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Austerity Makes Corporate Logos A Rarer Sight In Sport

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Speed blurs one recent development on the F1 circuit: the growing swathes of empty space on the cars' bodywork. Until recently corporate sponsors had to join a waiting list to get their logos onto a F1 car. Not any more.

The recession, combined with a mood of austerity across the corporate world, has led to a reappraisal of priorities within company's marketing departments. RBS will withdraw from its sponsorship of the F1 team Williams next season; rival team Sauber is almost entirely unsponsored; and over the weekend news broke that Renault has had to ask for an advance on television money to help it pay for the development of next year's car.

And that cash shortfall is not limited to motor sport. One of the more painful, and expensive, bruises picked up by England's stumbling attempts in the World Cup came from its main sponsor Nationwide. The building society announced shortly after England's ignominious return that it had decided not to renew its sponsorship of the team.

While it would be easy to put the decision down to England's dismal showing in South Africa, the more realistic view is it is all part of a growing trend among major sponsors to move away from high-profile sports and sporting events and towards grass-roots sponsorship.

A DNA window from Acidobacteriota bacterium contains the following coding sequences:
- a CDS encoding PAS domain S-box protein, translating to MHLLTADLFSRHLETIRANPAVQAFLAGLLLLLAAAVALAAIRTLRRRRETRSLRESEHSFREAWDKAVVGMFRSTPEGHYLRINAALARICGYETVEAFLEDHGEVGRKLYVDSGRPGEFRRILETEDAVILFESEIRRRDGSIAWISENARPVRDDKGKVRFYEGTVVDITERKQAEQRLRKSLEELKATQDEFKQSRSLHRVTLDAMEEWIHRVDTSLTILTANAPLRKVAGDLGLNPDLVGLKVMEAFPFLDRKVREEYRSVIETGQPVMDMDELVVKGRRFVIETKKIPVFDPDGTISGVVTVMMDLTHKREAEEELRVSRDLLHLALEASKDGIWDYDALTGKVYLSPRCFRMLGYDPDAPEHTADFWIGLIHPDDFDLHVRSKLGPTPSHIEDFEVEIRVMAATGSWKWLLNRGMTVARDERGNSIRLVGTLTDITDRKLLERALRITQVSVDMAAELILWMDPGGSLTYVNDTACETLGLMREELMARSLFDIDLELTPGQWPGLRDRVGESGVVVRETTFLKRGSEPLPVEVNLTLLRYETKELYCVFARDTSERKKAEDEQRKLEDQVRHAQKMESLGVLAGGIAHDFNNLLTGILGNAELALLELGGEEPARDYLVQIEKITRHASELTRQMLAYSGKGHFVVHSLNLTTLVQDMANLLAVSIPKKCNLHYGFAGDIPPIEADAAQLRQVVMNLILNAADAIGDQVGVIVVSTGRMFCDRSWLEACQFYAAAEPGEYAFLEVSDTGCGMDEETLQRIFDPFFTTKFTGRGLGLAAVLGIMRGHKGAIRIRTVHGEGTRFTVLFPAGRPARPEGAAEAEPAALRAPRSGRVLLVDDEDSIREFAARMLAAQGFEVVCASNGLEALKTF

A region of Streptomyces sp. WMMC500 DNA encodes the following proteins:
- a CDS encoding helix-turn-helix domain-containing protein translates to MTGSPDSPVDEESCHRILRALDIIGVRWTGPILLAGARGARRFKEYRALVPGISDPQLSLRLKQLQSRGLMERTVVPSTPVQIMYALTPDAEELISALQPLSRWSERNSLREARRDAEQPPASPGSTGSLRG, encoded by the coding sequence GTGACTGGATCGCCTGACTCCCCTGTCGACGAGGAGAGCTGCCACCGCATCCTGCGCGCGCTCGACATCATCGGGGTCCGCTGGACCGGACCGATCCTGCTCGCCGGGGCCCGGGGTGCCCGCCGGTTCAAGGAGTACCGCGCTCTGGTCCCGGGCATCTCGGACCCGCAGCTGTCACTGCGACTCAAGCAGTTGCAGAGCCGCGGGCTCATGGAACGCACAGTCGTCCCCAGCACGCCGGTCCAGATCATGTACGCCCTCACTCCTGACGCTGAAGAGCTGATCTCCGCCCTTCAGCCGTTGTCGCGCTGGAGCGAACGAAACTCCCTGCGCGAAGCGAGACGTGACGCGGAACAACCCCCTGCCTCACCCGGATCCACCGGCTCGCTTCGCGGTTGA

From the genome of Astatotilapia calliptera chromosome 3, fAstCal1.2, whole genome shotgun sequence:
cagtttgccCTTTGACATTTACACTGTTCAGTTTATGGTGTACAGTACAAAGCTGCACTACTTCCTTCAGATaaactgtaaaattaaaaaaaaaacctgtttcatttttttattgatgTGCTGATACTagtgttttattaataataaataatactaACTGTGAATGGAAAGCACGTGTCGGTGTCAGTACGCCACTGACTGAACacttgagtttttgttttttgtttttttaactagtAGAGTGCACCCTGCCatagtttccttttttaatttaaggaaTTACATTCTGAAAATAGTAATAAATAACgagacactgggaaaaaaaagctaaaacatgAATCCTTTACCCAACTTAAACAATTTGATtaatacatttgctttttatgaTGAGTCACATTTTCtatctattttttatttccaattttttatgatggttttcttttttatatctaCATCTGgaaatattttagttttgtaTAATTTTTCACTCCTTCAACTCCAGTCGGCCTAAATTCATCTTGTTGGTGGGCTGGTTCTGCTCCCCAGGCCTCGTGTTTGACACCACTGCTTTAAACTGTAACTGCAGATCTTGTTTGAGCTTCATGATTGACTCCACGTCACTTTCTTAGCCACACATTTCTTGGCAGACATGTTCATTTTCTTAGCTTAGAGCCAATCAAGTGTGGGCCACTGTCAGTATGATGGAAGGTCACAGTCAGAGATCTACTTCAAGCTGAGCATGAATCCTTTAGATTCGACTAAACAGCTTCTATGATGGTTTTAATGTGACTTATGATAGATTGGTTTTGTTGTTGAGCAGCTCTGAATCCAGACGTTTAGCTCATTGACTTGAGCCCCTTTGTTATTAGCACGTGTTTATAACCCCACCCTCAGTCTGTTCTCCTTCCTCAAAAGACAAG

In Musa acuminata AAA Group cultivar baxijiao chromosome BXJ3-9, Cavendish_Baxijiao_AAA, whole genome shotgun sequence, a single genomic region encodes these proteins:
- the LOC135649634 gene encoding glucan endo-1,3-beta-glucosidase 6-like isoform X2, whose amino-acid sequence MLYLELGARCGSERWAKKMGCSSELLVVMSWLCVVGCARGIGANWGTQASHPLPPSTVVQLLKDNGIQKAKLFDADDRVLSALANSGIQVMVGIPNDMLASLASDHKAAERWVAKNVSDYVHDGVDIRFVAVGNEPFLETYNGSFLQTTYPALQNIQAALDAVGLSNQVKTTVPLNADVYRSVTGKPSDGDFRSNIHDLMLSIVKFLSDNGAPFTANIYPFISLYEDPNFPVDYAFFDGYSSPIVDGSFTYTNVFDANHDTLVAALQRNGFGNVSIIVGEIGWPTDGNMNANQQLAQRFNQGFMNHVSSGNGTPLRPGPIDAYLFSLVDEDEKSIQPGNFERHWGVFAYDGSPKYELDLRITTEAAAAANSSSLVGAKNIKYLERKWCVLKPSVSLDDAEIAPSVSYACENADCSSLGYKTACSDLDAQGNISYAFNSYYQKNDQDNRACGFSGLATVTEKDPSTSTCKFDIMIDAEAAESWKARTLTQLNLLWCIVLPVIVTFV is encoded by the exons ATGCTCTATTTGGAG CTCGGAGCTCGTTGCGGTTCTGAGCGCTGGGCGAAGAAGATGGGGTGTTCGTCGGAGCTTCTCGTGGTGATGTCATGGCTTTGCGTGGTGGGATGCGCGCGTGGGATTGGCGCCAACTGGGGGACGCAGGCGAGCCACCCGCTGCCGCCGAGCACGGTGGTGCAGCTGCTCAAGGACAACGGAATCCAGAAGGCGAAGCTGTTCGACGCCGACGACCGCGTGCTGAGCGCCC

The market for sports sponsorship has emerged from the recession a subtly changed animal. The big players of the corporate sponsorship world, for so long automotive and financial services companies, were among the hardest hit in the credit crunch.

Banks no longer want to be seen sipping champagne in the corporate boxes at Wembley and Twickenham.

Car makers simply can't afford it.

"The categories which are large investors in sport change," explained Joel Seymour-Hyde of sports sponsorship group Octagon. "Until recently it was financial services and automotive.

"These two have not had the best five-year period. And banks also have a big issue around their image. Those two categories have died away and we are now seeing telecoms companies and bookies replacing them."

It's the sponsorless recovery.

If there was a real recovery wouldn't businesses be chucking money all over like there is no tomorrow? A lot of sponsorship is to do with ego and the look at me aren't I important.

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  • 428 Brexit, House prices and Summer 2020

    1. 1. Including the effects Brexit, where do you think average UK house prices will be relative to now in June 2020?

      • down 5% +
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